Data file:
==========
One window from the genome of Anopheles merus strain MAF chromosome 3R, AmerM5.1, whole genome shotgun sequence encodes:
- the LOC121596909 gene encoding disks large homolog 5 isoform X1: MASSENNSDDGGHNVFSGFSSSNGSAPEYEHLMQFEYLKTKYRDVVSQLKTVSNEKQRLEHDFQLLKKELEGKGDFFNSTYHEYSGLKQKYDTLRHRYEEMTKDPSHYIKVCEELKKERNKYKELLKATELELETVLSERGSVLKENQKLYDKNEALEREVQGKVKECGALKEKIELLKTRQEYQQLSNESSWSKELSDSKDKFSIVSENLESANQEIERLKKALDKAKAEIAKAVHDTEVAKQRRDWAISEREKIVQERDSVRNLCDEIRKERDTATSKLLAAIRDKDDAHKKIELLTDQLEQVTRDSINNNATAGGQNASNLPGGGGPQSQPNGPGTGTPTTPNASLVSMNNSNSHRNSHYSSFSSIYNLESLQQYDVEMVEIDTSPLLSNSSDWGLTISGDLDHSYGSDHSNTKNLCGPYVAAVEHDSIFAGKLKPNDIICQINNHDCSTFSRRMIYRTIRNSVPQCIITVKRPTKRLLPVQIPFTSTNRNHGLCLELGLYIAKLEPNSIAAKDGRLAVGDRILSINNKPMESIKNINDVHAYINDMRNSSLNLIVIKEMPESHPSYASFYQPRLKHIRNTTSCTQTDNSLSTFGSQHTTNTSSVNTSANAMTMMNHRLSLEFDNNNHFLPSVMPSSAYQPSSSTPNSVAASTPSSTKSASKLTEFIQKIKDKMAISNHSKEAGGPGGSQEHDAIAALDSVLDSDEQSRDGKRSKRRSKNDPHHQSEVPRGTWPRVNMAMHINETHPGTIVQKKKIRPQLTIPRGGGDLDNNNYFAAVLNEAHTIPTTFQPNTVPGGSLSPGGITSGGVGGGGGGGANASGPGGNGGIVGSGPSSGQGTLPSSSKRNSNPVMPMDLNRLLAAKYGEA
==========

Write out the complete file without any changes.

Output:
One window from the genome of Anopheles merus strain MAF chromosome 3R, AmerM5.1, whole genome shotgun sequence encodes:
- the LOC121596909 gene encoding disks large homolog 5 isoform X1: MASSENNSDDGGHNVFSGFSSSNGSAPEYEHLMQFEYLKTKYRDVVSQLKTVSNEKQRLEHDFQLLKKELEGKGDFFNSTYHEYSGLKQKYDTLRHRYEEMTKDPSHYIKVCEELKKERNKYKELLKATELELETVLSERGSVLKENQKLYDKNEALEREVQGKVKECGALKEKIELLKTRQEYQQLSNESSWSKELSDSKDKFSIVSENLESANQEIERLKKALDKAKAEIAKAVHDTEVAKQRRDWAISEREKIVQERDSVRNLCDEIRKERDTATSKLLAAIRDKDDAHKKIELLTDQLEQVTRDSINNNATAGGQNASNLPGGGGPQSQPNGPGTGTPTTPNASLVSMNNSNSHRNSHYSSFSSIYNLESLQQYDVEMVEIDTSPLLSNSSDWGLTISGDLDHSYGSDHSNTKNLCGPYVAAVEHDSIFAGKLKPNDIICQINNHDCSTFSRRMIYRTIRNSVPQCIITVKRPTKRLLPVQIPFTSTNRNHGLCLELGLYIAKLEPNSIAAKDGRLAVGDRILSINNKPMESIKNINDVHAYINDMRNSSLNLIVIKEMPESHPSYASFYQPRLKHIRNTTSCTQTDNSLSTFGSQHTTNTSSVNTSANAMTMMNHRLSLEFDNNNHFLPSVMPSSAYQPSSSTPNSVAASTPSSTKSASKLTEFIQKIKDKMAISNHSKEAGGPGGSQEHDAIAALDSVLDSDEQSRDGKRSKRRSKNDPHHQSEVPRGTWPRVNMAMHINETHPGTIVQKKKIRPQLTIPRGGGDLDNNNYFAAVLNEAHTIPTTFQPNTVPGGSLSPGGITSGGVGGGGGGGANASGPGGNGGIVGSGPSSGQGTLPSSSKRNSNPVMPMDLNRLLAAKYGEA